Table of Plenty
Summer is about warm days and fresh food. The best days include lavish evening barbecues. I'm not talking crab or lobster, though those certainly have their place. Growing up, a barbecue looks much like the table sitting before me now. It's not a fancy table, but it is groaning with the plethora of summer offerings. The left side of the table includes garden veggies glistening from their introduction to the hose just moments before finding their way. They are complemented by watermelons cut into perfect wedges. They alternate between red and gold interiors, innards glistening with the sweet promise of summer bliss to explode on the tongue and dance along the taste buds. There are bright blue ceramic bowls filled with chips, and golden ones filled with strawberries and grapes fresh from the market. First Grade Writing Prompts for SeasonsSecond Grade Writing Prompts for SeasonsThird Grade Writing Prompts for SeasonsFourth Grade Writing Prompts for SeasonsFifth Grade Writing Prompts for Seasons
In the middle, taking place of pride, are the piles of beef ribs. The smell of these have been drifting through the neighborhood for the last hour and no one has been immune. Surrounding them, loyal subjects to this royal offering, are piles of skirt steaks and Polish sausages. The sausages are sweating, plump brown bits begging to be bitten into. The skirt steaks are nothing to be scoffed at, but they are slightly overdone, the visual texture indicating that they are to be avoided.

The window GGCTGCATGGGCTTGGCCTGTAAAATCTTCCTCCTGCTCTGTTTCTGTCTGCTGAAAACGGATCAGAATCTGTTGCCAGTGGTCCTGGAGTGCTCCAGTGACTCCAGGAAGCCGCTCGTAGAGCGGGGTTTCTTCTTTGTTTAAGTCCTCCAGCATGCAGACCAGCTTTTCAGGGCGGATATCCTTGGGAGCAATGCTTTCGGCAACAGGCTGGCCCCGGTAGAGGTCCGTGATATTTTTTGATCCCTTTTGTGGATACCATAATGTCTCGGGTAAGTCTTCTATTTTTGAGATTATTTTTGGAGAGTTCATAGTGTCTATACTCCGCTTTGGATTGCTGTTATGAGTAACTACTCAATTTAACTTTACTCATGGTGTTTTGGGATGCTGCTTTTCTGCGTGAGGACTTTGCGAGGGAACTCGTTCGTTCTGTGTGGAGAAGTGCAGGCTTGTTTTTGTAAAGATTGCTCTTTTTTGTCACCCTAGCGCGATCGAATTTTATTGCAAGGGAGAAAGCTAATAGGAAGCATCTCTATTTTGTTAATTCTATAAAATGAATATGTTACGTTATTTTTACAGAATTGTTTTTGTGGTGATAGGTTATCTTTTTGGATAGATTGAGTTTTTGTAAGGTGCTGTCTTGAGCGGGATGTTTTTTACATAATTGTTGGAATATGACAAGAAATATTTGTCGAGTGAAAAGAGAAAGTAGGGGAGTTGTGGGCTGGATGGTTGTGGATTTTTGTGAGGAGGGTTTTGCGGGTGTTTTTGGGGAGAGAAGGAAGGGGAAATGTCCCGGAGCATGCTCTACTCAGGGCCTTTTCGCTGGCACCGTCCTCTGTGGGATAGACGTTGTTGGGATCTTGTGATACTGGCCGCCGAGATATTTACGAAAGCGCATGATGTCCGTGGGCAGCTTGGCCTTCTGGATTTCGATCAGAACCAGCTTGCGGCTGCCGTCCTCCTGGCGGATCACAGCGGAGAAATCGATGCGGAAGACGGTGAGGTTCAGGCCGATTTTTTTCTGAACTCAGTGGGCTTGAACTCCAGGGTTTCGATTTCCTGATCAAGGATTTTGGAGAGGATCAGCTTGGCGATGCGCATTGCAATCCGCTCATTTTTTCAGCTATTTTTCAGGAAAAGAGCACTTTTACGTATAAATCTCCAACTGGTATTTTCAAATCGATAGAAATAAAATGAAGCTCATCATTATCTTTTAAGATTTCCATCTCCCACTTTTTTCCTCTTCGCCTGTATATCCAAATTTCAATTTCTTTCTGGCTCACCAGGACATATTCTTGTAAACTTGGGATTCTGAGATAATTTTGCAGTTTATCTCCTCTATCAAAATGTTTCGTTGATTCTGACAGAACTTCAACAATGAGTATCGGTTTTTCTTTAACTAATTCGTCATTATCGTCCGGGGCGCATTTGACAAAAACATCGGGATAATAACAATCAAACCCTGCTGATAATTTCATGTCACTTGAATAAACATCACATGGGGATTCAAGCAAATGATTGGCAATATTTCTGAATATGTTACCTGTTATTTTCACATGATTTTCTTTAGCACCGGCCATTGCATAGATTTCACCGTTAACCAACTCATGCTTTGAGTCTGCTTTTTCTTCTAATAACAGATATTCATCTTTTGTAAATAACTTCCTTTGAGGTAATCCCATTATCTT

And following these wonders are the side dishes. The old white bowl with the little blue design that contains the gelatin "fruit salad" that my mother always made. It is pink and fluffy with marshmallow bits that peek out like pale promises in a sea of pastel bits. There are always more cherries in it than come in a can, the red studs tempting the observer to have a bite. Just one. Another bowl holds the just cooked corn on the cob that was pulled from the garden not even ten minutes ago. The chip in the green glaze speaks of years of use and hundreds of meals before.
The side table holds the dutch oven on a trivet. It looks a little bit out of place, but it has the sweet canned "baked beans" that my husband adores. He won't consider it a true barbecue without them. I look at the ghastly glazed bits of bean and shudder. I know they will have that aluminum taste that comes from a can and I know just as well that I won't eat them. The potato salad that came from a store will also be untouched in favor of the one that I worked so hard to make. There is one thing missing, rolls. I retrieve them from the oven and smile as the sound of running feet tell me that the hard work has not gone unnoticed.
This is summer. This is barbecue.
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